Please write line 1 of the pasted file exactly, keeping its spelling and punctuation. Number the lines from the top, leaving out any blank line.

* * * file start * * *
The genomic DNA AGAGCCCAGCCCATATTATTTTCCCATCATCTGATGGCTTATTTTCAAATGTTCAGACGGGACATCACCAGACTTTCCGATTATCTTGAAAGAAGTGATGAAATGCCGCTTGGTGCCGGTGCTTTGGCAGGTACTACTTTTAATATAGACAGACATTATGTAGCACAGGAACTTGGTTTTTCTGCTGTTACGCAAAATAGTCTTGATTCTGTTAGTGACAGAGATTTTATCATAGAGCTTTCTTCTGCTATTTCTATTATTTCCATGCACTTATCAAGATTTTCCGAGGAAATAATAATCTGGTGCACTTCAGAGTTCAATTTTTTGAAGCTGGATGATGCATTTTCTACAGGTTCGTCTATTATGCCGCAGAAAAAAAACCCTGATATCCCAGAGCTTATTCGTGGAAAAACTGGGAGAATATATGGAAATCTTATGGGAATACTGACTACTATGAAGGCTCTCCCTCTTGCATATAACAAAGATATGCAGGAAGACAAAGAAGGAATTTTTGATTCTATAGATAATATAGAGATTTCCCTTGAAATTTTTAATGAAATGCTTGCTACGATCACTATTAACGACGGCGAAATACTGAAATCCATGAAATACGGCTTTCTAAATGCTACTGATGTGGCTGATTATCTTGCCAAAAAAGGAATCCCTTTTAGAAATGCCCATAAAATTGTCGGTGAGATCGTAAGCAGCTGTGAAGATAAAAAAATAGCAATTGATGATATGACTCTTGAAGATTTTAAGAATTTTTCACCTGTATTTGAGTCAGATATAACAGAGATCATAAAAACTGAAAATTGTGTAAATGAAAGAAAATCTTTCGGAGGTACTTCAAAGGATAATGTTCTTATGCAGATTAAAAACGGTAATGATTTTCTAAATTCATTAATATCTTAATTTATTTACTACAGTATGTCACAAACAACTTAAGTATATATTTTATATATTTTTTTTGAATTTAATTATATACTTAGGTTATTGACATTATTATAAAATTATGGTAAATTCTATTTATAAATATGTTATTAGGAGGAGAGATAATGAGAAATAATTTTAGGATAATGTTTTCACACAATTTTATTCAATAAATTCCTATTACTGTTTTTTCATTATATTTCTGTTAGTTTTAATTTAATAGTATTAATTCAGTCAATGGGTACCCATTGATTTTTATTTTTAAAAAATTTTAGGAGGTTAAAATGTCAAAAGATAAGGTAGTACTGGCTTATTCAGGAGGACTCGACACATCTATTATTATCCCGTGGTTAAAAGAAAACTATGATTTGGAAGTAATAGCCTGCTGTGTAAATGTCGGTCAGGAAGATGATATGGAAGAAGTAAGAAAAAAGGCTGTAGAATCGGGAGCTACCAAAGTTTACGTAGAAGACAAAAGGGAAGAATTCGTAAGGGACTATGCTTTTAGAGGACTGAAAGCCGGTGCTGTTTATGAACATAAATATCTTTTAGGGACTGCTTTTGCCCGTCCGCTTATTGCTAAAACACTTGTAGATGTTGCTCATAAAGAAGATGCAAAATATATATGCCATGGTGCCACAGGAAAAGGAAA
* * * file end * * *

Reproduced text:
The genomic DNA AGAGCCCAGCCCATATTATTTTCCCATCATCTGATGGCTTATTTTCAAATGTTCAGACGGGACATCACCAGACTTTCCGATTATCTTGAAAGAAGTGATGAAATGCCGCTTGGTGCCGGTGCTTTGGCAGGTACTACTTTTAATATAGACAGACATTATGTAGCACAGGAACTTGGTTTTTCTGCTGTTACGCAAAATAGTCTTGATTCTGTTAGTGACAGAGATTTTATCATAGAGCTTTCTTCTGCTATTTCTATTATTTCCATGCACTTATCAAGATTTTCCGAGGAAATAATAATCTGGTGCACTTCAGAGTTCAATTTTTTGAAGCTGGATGATGCATTTTCTACAGGTTCGTCTATTATGCCGCAGAAAAAAAACCCTGATATCCCAGAGCTTATTCGTGGAAAAACTGGGAGAATATATGGAAATCTTATGGGAATACTGACTACTATGAAGGCTCTCCCTCTTGCATATAACAAAGATATGCAGGAAGACAAAGAAGGAATTTTTGATTCTATAGATAATATAGAGATTTCCCTTGAAATTTTTAATGAAATGCTTGCTACGATCACTATTAACGACGGCGAAATACTGAAATCCATGAAATACGGCTTTCTAAATGCTACTGATGTGGCTGATTATCTTGCCAAAAAAGGAATCCCTTTTAGAAATGCCCATAAAATTGTCGGTGAGATCGTAAGCAGCTGTGAAGATAAAAAAATAGCAATTGATGATATGACTCTTGAAGATTTTAAGAATTTTTCACCTGTATTTGAGTCAGATATAACAGAGATCATAAAAACTGAAAATTGTGTAAATGAAAGAAAATCTTTCGGAGGTACTTCAAAGGATAATGTTCTTATGCAGATTAAAAACGGTAATGATTTTCTAAATTCATTAATATCTTAATTTATTTACTACAGTATGTCACAAACAACTTAAGTATATATTTTATATATTTTTTTTGAATTTAATTATATACTTAGGTTATTGACATTATTATAAAATTATGGTAAATTCTATTTATAAATATGTTATTAGGAGGAGAGATAATGAGAAATAATTTTAGGATAATGTTTTCACACAATTTTATTCAATAAATTCCTATTACTGTTTTTTCATTATATTTCTGTTAGTTTTAATTTAATAGTATTAATTCAGTCAATGGGTACCCATTGATTTTTATTTTTAAAAAATTTTAGGAGGTTAAAATGTCAAAAGATAAGGTAGTACTGGCTTATTCAGGAGGACTCGACACATCTATTATTATCCCGTGGTTAAAAGAAAACTATGATTTGGAAGTAATAGCCTGCTGTGTAAATGTCGGTCAGGAAGATGATATGGAAGAAGTAAGAAAAAAGGCTGTAGAATCGGGAGCTACCAAAGTTTACGTAGAAGACAAAAGGGAAGAATTCGTAAGGGACTATGCTTTTAGAGGACTGAAAGCCGGTGCTGTTTATGAACATAAATATCTTTTAGGGACTGCTTTTGCCCGTCCGCTTATTGCTAAAACACTTGTAGATGTTGCTCATAAAGAAGATGCAAAATATATATGCCATGGTGCCACAGGAAAAGGAAA